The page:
Kevin O’Leary has been enduring a measure of abuse and even mockery during his run for the Conservative leadership. He’s been called “ill-informed” (Globe and Mail, Tuesday). He’s been called “an ignoramus” (Postmedia, last week). He’s been called “Captain Oblivious” (me, just now).
But although it pains me, I have a confession to make: The man inspires me.
Before O’Leary came along, I thought I had limitations. I believed that my lack of qualifications for certain jobs and roles rendered me “unqualified.” But O’Leary has opened my eyes: Being the wrong person for the job is my God-given right.
He is not a politician. He can’t even play one on TV. But he doesn’t let that stop him. O’Leary’s campaign is a self-help book for those of us who’ve spent our lives thinking, “I should probably learn a little something about that before I attempt to do it in front of an entire nation.”
Kevin O’Leary can’t speak French. He spends most of his time in the United States. He doesn’t know the difference between the deficit and the debt. He doesn’t understand how federalism works. He doesn’t grasp that a lower dollar can be good for the Canadian economy. He doesn’t get what the notwithstanding clause does. There is a 90 per cent chance he couldn’t name all the premiers. (Or, for that matter, the provinces.) He probably thinks the BNA Act is a sexual position.
A lesser person might think to himself, “Hey, with my utter lack of knowledge, I’m probably not qualified to be the leader of a federal party, or a member of Parliament, or a guest on a TV political panel, or someone who talks about current events to strangers on the bus.”
But not O’Leary. And his way of thinking has changed my way of living.
For instance, I don’t know the first thing about engineering. Like a sucker, I’ve let this stop me from pursuing a career as an engineer. Turns out I could have been building cool rocket ships this whole time! It pains me to think of all the astronauts I could have sent to their fiery deaths in preventable explosions.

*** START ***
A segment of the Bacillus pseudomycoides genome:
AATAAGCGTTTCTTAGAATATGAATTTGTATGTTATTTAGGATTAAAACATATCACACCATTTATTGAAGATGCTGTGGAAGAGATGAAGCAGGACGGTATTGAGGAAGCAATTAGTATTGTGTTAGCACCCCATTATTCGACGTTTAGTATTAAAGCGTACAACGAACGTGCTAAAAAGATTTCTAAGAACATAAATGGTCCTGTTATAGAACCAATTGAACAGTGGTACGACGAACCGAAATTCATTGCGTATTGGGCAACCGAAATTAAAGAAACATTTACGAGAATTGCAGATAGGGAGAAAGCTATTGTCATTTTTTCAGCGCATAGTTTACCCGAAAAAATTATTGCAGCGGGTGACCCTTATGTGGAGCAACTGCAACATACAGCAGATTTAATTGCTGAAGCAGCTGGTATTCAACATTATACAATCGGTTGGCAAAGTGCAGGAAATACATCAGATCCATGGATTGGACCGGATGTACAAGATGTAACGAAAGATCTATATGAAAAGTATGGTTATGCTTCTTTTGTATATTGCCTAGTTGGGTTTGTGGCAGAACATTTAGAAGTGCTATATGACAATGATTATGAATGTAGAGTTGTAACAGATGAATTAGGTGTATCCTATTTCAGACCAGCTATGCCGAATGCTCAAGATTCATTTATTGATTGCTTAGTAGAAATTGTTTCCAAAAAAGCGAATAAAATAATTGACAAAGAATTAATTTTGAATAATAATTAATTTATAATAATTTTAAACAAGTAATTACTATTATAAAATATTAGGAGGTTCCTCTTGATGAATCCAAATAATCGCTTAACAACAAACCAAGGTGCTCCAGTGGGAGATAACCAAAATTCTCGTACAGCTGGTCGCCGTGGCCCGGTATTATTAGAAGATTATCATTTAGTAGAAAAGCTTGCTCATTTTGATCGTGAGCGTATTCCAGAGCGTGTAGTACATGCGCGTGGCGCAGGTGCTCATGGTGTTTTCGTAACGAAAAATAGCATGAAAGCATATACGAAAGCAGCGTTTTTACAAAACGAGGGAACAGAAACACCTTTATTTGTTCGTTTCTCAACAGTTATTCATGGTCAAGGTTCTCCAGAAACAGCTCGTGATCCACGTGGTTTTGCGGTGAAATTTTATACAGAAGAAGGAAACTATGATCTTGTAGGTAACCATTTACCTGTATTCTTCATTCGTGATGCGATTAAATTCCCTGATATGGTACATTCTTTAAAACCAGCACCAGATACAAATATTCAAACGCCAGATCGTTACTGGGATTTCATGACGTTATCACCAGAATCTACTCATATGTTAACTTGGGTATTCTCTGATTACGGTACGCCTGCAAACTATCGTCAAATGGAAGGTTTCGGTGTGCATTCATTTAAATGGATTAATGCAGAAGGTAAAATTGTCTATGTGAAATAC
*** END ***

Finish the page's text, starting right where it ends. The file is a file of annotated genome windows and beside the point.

A while back, O’Leary wrote an open letter to the Premier of Alberta—a letter that included this sick burn: “Since you took over Alberta recently, the price of oil has collapsed.”
Does that make any sense? Is there any connection between these two events? Of course not. But I’ve been using O’Leary logic—henceforth known as O’Logic™—ever since and I now feel much better about myself. Just last week, I sent a stinging open letter to actor Chris Evans: “Since you starred in the movie Captain America: Civil War, I’ve gained seven pounds and lost my wallet.”
The key here is that Kevin O’Leary isn’t just bad at one thing. He’s lousy across the board. For example, Kevin O’Leary is also terrible at adjectives.
He famously referred to Alberta Premier Rachel Notley as “a vicious, poisonous, toxic cocktail of mediocrity and incompetence.” Keen to show his range, he on another occasion called Notley “an absolutely toxic cocktail of mediocrity and incompetence.”
Asked about Kathleen Wynne, who is an entirely different woman serving as premier of an entirely different province, O’Leary described her as “a toxic cocktail of mediocrity and incompetence. Poisonous.”
The man is not very good at politics. Or, apparently, at Mad Libs.
In the Conservative leadership race, O’Leary is up against a real murderers’ row of political heavyweights. The homophobe. The xenophobe. The other xenophobe with better hair. That one dude who makes sense but has no shot of winning.
To triumph, he’s going to have to display indifference to Canada and ignorance over even the simplest issue. He’s going to have to speak loudly, and confidently, and inaccurately. He may even need to use those same three adjectives in a completely different order to describe yet another completely different person.
Kevin O’Leary is up to the task.